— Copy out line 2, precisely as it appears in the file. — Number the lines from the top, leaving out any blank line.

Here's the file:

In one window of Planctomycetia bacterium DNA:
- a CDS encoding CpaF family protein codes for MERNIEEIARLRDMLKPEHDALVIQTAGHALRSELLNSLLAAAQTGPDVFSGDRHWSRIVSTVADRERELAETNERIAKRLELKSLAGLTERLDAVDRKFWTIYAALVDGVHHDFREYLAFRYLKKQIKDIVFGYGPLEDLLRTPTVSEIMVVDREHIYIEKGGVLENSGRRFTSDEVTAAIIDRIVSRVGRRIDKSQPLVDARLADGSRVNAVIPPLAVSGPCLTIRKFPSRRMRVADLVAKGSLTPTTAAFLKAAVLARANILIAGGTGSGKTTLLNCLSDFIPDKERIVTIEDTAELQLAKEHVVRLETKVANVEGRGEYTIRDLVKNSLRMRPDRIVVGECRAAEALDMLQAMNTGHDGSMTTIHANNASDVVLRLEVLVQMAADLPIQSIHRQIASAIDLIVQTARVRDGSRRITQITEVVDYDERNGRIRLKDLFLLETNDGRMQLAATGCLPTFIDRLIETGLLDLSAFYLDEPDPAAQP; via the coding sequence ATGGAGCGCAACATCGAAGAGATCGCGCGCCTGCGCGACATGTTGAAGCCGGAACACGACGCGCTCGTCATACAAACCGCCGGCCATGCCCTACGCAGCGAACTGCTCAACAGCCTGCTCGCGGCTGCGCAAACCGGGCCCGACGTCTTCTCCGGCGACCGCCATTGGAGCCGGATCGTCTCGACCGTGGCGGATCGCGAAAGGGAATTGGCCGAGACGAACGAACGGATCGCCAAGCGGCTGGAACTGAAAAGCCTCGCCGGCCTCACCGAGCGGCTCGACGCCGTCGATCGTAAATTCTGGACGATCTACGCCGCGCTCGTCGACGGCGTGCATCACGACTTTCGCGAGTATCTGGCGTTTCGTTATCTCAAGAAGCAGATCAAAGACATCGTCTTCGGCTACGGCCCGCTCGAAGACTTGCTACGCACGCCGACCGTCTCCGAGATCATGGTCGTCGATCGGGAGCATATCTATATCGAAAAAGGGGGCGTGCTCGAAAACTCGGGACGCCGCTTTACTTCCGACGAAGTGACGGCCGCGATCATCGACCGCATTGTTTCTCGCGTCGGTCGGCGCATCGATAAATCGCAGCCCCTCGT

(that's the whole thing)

- a CDS encoding CpaF family protein codes for MERNIEEIARLRDMLKPEHDALVIQTAGHALRSELLNSLLAAAQTGPDVFSGDRHWSRIVSTVADRERELAETNERIAKRLELKSLAGLTERLDAVDRKFWTIYAALVDGVHHDFREYLAFRYLKKQIKDIVFGYGPLEDLLRTPTVSEIMVVDREHIYIEKGGVLENSGRRFTSDEVTAAIIDRIVSRVGRRIDKSQPLVDARLADGSRVNAVIPPLAVSGPCLTIRKFPSRRMRVADLVAKGSLTPTTAAFLKAAVLARANILIAGGTGSGKTTLLNCLSDFIPDKERIVTIEDTAELQLAKEHVVRLETKVANVEGRGEYTIRDLVKNSLRMRPDRIVVGECRAAEALDMLQAMNTGHDGSMTTIHANNASDVVLRLEVLVQMAADLPIQSIHRQIASAIDLIVQTARVRDGSRRITQITEVVDYDERNGRIRLKDLFLLETNDGRMQLAATGCLPTFIDRLIETGLLDLSAFYLDEPDPAAQP; via the coding sequence ATGGAGCGCAACATCGAAGAGATCGCGCGCCTGCGCGACATGTTGAAGCCGGAACACGACGCGCTCGTCATACAAACCGCCGGCCATGCCCTACGCAGCGAACTGCTCAACAGCCTGCTCGCGGCTGCGCAAACCGGGCCCGACGTCTTCTCCGGCGACCGCCATTGGAGCCGGATCGTCTCGACCGTGGCGGATCGCGAAAGGGAATTGGCCGAGACGAACGAACGGATCGCCAAGCGGCTGGAACTGAAAAGCCTCGCCGGCCTCACCGAGCGGCTCGACGCCGTCGATCGTAAATTCTGGACGATCTACGCCGCGCTCGTCGACGGCGTGCATCACGACTTTCGCGAGTATCTGGCGTTTCGTTATCTCAAGAAGCAGATCAAAGACATCGTCTTCGGCTACGGCCCGCTCGAAGACTTGCTACGCACGCCGACCGTCTCCGAGATCATGGTCGTCGATCGGGAGCATATCTATATCGAAAAAGGGGGCGTGCTCGAAAACTCGGGACGCCGCTTTACTTCCGACGAAGTGACGGCCGCGATCATCGACCGCATTGTTTCTCGCGTCGGTCGGCGCATCGATAAATCGCAGCCCCTCGT